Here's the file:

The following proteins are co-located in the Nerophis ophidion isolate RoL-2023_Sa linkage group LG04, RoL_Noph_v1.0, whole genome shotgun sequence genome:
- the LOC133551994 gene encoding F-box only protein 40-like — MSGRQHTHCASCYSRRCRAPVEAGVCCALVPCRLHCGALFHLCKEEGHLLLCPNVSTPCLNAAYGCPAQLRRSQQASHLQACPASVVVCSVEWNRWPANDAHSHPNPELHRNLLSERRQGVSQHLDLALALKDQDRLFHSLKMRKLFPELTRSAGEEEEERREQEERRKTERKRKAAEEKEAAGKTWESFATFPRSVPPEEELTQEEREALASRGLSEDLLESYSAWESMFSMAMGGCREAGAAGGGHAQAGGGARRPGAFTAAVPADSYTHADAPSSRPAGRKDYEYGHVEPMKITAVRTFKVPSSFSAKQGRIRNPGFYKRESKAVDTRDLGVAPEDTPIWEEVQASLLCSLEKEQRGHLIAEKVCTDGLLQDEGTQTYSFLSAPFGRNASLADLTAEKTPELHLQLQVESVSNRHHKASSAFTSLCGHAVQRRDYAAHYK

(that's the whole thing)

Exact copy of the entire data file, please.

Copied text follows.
The following proteins are co-located in the Nerophis ophidion isolate RoL-2023_Sa linkage group LG04, RoL_Noph_v1.0, whole genome shotgun sequence genome:
- the LOC133551994 gene encoding F-box only protein 40-like — MSGRQHTHCASCYSRRCRAPVEAGVCCALVPCRLHCGALFHLCKEEGHLLLCPNVSTPCLNAAYGCPAQLRRSQQASHLQACPASVVVCSVEWNRWPANDAHSHPNPELHRNLLSERRQGVSQHLDLALALKDQDRLFHSLKMRKLFPELTRSAGEEEEERREQEERRKTERKRKAAEEKEAAGKTWESFATFPRSVPPEEELTQEEREALASRGLSEDLLESYSAWESMFSMAMGGCREAGAAGGGHAQAGGGARRPGAFTAAVPADSYTHADAPSSRPAGRKDYEYGHVEPMKITAVRTFKVPSSFSAKQGRIRNPGFYKRESKAVDTRDLGVAPEDTPIWEEVQASLLCSLEKEQRGHLIAEKVCTDGLLQDEGTQTYSFLSAPFGRNASLADLTAEKTPELHLQLQVESVSNRHHKASSAFTSLCGHAVQRRDYAAHYK